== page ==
As Google's ad share falls, Facebook reaps the benefits

Steven Loeb · November 4, 2015 · Short URL:

Instagram is expected to have higher net mobile display ad revenues than Google and Twitter by 2017

When Facebook reveals its third quarter earnings later today, it will all be about one word: advertising.It's where nearly all of the company's money comes from.

In the second quarter Facebook posted revenue of $4.04 billion, of which $3.8 billion came from advertising, an increase of 43% from the same quarter the year before. Mobile accounted for 76% of that revenue, up from approximately 62% of advertising revenue in the second quarter of 2013.

Here are some stats about the company's share of the digital and mobile ad markets worldwide an in the United States, supplied to VatorNews by market research company eMarketer. They show Facebook's share rising, while its closest competitor, Google, is starting to slip.

In 2014, Facebook accounted for 8 percent share of worldwide digital ad revenues, and is expected to reach 9.6 percent by the end of 2015. It still trails Google by a lot; that company is expected to remain the market leader with 30.4 percent share this year.

One good sign for Facebook, though, is that Google is losing share, and is expected to go down from 32 percent last year. So while there's a lot of ground to cover, Facebook is going in the right direction, and Google in the wrong one.

There is one piece of bad news for Facebook, and that is that the same cannot be said for mobile ad spending worldwide, where both companies are expected to a decline in marketshare this year. Facebook will drop to 17.4 percent from 17.5 percent this year, while Google will see a much larger drop to 33.7 percent, down from 38.4 percent in 2014.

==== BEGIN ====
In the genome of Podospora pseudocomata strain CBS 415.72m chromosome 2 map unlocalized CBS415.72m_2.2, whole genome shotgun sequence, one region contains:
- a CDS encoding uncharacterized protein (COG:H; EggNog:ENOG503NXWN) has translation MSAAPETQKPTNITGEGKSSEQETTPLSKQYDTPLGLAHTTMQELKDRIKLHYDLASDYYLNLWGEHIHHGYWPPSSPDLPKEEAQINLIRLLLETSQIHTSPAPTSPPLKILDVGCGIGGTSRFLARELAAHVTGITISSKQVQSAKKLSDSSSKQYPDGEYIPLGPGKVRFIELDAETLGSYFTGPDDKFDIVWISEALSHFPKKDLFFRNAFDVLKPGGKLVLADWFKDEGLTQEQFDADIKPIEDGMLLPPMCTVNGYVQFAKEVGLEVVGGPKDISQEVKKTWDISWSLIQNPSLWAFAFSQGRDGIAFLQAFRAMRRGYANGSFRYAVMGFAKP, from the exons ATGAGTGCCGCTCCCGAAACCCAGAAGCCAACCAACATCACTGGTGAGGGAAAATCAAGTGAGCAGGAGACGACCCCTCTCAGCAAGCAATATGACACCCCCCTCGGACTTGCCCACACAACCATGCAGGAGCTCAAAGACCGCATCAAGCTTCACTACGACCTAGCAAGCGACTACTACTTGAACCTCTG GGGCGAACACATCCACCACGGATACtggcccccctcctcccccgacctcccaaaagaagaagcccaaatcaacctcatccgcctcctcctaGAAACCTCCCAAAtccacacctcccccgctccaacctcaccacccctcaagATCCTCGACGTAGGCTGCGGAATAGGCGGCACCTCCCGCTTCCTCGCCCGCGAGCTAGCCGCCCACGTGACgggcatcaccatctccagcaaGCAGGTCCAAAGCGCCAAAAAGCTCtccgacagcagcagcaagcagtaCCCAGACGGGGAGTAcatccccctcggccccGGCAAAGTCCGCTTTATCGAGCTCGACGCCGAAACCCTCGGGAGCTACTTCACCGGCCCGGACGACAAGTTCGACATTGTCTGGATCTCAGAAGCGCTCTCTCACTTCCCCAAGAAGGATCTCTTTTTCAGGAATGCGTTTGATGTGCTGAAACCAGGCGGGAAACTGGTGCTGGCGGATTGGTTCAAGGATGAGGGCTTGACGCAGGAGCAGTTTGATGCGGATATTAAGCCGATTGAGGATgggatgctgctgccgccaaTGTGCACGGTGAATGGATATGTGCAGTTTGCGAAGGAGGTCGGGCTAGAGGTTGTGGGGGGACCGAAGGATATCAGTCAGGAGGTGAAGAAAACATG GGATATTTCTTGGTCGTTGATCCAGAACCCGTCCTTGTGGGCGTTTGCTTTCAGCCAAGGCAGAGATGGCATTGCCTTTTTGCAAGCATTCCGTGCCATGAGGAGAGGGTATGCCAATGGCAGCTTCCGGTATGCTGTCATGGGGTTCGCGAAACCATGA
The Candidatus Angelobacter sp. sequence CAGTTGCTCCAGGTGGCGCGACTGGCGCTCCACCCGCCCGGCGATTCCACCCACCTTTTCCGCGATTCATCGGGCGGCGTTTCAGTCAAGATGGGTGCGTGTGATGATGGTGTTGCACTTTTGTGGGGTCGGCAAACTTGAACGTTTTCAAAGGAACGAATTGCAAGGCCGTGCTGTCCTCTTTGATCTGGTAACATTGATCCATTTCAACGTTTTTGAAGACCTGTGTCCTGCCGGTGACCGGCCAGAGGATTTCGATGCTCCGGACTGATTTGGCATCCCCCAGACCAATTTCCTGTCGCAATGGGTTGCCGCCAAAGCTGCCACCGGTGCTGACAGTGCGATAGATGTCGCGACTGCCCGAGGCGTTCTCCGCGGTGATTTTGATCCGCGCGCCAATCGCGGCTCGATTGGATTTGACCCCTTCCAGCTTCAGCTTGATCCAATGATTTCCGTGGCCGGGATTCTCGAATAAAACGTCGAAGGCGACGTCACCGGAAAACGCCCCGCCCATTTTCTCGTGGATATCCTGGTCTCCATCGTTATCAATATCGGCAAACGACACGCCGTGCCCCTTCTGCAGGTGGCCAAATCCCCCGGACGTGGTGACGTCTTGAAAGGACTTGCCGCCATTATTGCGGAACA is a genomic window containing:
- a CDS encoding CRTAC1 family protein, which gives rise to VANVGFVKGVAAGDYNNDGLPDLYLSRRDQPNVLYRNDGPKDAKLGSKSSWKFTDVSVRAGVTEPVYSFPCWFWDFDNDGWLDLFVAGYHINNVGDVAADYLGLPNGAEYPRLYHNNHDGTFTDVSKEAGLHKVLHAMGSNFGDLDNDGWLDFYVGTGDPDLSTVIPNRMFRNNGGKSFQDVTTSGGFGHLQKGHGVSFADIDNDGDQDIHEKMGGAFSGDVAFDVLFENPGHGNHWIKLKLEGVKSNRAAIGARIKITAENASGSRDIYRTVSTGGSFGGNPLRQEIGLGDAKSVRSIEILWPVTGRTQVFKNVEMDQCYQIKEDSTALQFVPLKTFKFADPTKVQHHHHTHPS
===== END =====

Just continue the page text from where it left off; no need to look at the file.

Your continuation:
In the United States, Facebook is poised to have a huge 2015, while Google continues to slip.

The company's share of US digital advertising is estimated to increase to 13.2 percent this year, up from 10.6 percent last year. Google, meanwhile, will see its share fall from 41.6 percent to 40.1 percent.

The same trend should happen in the digital display category, with Facebook's market share increasing to 29.3 percent, up from 25.1 percent last year, and Google's share of US display ad spending falling to 15.7 percent down from 16.4% in 2014. And with mobile ad dollars, where Facebook will see an increase to 19.4 percent, up from 18.5 percent, and Google will fall to 32.9 percent, down from 36.9 percent.

Instagram ad revenue

Facebook has never broken out Instagram revenue, but given the app's popularity, hitting 400 million users in September, there's obviously a lot of money to be made.

Instagram's worldwide ad revenue will be $600 million this year and is expected to see rapid growth, reaching $1.48 billion in 2016 and $2.81 billion in 2017, according to estimates from eMarketer.

Since Instagram's ad revenues are mobile-only, as it does not have a desktop-based ad product, Instagram will account for 5% of Facebook's worldwide mobile ad revenue this year and 14 percent of that total in 2017. In the US, Instagram will account for 10.7 percent of Facebook's mobile ad revenue in 2015 and 20.1 percent in 2016.

The vast majority of Instagram's revenue will come from in the United States, though, with only 8 percent, or $30 million, coming from international markets. That number will rise to 15 percent by 2017.

If eMarketer forecasts are correct, though, Instagram will have higher net mobile display ad revenues than both Google and Twitter by 2017. That has to make Facebook very happy.

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